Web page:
Why Rotorua Mayor Tania Tapsell has her work cut out for her
Felix Desmarais is a Rotorua-based local democracy journalist who covers the Rotorua Council of Lakes.
ANALYSIS: Following Saturday’s local election results, unsuccessful Rotorua mayoral candidate Reynold Macpherson said his loss was almost a “relief” and that he may have “dodged a bullet”.
It’s a pretty handy line after the fact and in the event of a loss, but Macpherson is right: new mayor Tania Tapsell has her work cut out for her.
She faces a district at a crossroads – runner-up mayoral candidate Fletcher Tabuteau said Rotorua was “on the brink”.
* Racism, prank suggested after face of Rotorua mayoral hopeful was cut out of election sign
* Southgate back to Hamilton but other leaders ousted including Quayle, Rimmington and Mylchreest
* Rotorua motel accommodation: Government takes concerns ‘very, very seriously’, says Grant Robertson
* Rotorua Tourism Tool helps flag mixed-use emergency housing motels
There were huge disparities in voter turnout between different regions, says Katie Bradford of 1News – for example, more than twice as many people voting in Devonport as in Ōtara.
Rotorua has never been immune to problems, especially socio-economic ones.
But after a pandemic that has rocked tourism, the proliferation of motel emergency accommodation and its well-weathered impacts, and apparent trust issues between council and community, Rotorua needs a leader who will stand up, will speak out and get things done.
At the very least, Tapsell will need to be aware of the requirement to also be seen as getting things done. His predecessor Steve Chadwick was criticized for his inaction on emergency accommodation, but it was later revealed that Chadwick was working behind the scenes, pressuring ministers. Whether she lobbied ministers enough – including friends and former colleagues from her time as a Labor MP – will always be a matter of debate and contention.
Chadwick didn’t speak out publicly on emergency housing at first, and when she did, it was only mildly critical. Stronger words may have been exchanged behind closed doors, but either way the soft-spoken approach from behind the scenes left some in the audience feeling like their mayor lacked action on the subject.
Chadwick’s legacy is now for historians, but she left Tapsell with a parting warning: Dealing with strong-willed advisers will require “shrewd hands” to manage. Chadwick knows this from experience.
Tapsell seems determined to work with advisers inclusively, even when she disagrees with them. An approach that works against alienation – which would only exacerbate acrimony – is likely to be effective, albeit difficult.
But all mayors do well to remember whether or not they agree with their colleagues, councilors are duly elected and they represent part of the electorate, for better or for worse. Democracy is not always easy or convenient and it requires raruraru – conflict and debate – to work. It’s not meant to be slick, on-message and PR-focused.
Tapsell is clear that his National Party affiliation does not play into his role in local government. But when asked on Sunday if she had any existing relationships with the central government, she said no, but that she was looking forward to establishing them.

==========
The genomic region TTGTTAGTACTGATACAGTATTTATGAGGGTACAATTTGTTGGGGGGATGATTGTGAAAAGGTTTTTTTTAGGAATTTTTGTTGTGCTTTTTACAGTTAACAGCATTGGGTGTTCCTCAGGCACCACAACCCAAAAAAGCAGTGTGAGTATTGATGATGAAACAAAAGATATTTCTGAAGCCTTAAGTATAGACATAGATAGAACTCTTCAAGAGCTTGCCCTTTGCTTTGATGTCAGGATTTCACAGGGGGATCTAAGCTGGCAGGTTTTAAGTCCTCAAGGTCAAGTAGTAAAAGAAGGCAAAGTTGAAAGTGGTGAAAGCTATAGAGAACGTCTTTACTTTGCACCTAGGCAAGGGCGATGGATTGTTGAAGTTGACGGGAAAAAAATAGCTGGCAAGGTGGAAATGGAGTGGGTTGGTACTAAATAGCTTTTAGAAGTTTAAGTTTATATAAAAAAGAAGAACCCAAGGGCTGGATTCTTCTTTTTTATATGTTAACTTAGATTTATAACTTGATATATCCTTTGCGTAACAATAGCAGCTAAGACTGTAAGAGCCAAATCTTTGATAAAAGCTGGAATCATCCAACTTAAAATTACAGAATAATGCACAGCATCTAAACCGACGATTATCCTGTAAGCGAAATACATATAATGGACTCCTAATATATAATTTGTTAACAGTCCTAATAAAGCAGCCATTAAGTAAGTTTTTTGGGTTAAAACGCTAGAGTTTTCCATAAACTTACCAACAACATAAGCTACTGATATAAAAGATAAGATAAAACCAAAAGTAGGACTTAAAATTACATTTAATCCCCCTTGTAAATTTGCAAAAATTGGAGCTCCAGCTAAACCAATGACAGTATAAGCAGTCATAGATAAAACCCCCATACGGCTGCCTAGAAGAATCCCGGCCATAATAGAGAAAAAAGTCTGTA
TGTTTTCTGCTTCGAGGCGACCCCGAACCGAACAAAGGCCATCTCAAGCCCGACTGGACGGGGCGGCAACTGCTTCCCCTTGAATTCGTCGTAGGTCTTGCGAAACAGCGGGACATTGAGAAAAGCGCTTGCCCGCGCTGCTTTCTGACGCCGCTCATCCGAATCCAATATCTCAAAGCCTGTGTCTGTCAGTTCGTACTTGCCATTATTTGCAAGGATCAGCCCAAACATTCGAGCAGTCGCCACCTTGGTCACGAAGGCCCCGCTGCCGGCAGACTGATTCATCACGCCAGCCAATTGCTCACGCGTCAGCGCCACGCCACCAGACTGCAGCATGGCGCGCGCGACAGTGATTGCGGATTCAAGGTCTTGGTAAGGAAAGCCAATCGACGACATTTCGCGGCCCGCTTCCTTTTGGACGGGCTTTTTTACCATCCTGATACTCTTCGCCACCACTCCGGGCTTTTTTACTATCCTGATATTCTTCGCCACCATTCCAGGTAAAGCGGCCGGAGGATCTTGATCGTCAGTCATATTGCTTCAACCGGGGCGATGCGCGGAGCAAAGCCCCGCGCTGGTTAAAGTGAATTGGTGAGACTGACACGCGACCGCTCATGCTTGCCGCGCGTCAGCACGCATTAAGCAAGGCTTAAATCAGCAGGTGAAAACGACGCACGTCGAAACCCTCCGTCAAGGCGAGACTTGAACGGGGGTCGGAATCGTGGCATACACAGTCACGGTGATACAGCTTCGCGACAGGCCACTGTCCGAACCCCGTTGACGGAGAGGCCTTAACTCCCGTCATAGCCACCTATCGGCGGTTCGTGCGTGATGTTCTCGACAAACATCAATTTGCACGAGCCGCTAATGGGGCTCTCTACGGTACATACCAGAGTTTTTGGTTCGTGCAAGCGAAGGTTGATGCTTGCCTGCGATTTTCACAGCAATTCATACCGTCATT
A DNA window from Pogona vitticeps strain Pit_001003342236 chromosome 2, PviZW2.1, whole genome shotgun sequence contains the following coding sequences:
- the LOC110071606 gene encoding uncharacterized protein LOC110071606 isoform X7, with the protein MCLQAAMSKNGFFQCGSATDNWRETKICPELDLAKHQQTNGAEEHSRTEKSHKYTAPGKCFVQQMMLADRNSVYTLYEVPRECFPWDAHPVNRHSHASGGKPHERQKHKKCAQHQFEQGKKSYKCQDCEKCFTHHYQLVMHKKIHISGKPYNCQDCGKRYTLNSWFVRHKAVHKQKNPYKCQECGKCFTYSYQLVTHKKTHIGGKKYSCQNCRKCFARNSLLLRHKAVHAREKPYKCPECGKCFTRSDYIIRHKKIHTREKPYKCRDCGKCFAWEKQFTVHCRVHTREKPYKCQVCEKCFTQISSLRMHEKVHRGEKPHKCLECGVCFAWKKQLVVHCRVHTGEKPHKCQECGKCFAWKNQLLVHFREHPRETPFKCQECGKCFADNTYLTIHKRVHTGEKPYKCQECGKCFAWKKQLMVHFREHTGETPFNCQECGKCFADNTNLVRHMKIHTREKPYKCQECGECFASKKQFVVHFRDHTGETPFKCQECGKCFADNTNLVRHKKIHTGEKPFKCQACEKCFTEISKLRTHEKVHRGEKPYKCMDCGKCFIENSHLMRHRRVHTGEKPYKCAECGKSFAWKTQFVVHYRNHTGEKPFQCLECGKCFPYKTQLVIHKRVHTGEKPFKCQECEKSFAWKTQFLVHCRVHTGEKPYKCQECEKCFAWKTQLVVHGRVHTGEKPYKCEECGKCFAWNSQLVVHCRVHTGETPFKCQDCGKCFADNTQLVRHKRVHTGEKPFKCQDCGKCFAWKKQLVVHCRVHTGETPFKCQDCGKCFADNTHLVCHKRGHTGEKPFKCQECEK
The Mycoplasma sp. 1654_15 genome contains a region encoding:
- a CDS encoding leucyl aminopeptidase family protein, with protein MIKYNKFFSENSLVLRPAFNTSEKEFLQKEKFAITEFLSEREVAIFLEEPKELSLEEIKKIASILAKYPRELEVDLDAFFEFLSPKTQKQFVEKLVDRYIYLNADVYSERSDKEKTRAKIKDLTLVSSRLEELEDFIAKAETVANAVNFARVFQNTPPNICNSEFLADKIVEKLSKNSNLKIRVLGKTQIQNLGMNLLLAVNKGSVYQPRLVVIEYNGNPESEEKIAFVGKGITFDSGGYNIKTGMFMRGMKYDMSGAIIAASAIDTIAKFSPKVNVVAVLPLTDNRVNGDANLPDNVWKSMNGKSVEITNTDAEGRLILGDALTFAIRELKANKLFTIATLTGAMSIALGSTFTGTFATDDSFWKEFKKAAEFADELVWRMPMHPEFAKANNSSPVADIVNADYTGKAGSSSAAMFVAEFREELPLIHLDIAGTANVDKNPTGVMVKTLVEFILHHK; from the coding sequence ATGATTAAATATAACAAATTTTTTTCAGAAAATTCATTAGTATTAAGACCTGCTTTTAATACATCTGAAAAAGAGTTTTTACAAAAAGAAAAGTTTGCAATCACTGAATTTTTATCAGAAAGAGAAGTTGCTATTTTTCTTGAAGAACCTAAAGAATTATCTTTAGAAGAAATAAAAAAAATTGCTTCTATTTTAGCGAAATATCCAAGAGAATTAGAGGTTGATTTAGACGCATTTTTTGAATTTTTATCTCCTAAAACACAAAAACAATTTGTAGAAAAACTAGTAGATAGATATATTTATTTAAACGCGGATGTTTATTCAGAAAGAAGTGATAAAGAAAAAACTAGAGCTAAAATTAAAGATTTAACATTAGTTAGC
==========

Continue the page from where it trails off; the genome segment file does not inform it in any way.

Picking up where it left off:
On the one hand, her distance and political opposition to the current government means she can feel freer to criticize it, shaking the cage louder than a Labor or left-aligned mayor. On the other hand, perhaps the minister’s ear is not so friendly.
Conversely, with the general election looming next year, a return to the National could mean Tapsell can use his contacts within the party. Tapsell is well regarded by Christopher Luxon, Nicola Willis and Rotorua MP Todd McClay. Simon O’Connor and Simeon Brown congratulated her on her victory on her Facebook page. These connections might prove useful in the future.
Either way, the most important relationship Tapsell will need to have is with the people of Rotorua. There seems to be a growing mistrust between the council and the public.
Several proposals, such as the development of the Westbrook Sports Precinct, the Rotorua Maori quarter layouts, the introduction of seven deputy chief executives and the council’s highly controversial reserve proposal have failed to engage the public, much of their development taking place behind closed doors. doors.
Hiding debates, discussions and directives to staff behind these closed doors has aroused suspicion and mistrust, whether or not there is a legitimate cause for it. He underestimated the intelligence of the public.
This practice will likely need to be – at least – curtailed under Tapsell’s leadership if she is to rebuild that trust.
It won’t be easy – disagreement is never a pretty picture. But that’s democracy and the public wants to see councilors fighting for their very diverse opinions.
“Raw and naked debate,” as constitutional law expert Dr Dean Knight calls it, isn’t clear and clean, but it’s less damaging than cutting off the public, and could mean that good proposals get a fair public hearing – and most importantly, buy-in – they deserve.
It appears Tapsell is cutting locks to open doors – she said closed-door workshops were ‘negative to the perception of politics’ and that public exclusion should be an ‘exception’.
Tapsell ran a deft campaign that stayed on message and wisely played for populist causes such as stopping the sale of reserves and opposing Three Waters reform. She managed to appear on TV talking about emergency housing, watching and ringing mayor. She behaved like a mayor.
Now Rotorua will be waiting to see if the campaign image is backed up with substance and if Tapsell can turn Macpherson’s dodge ball into a silver ball.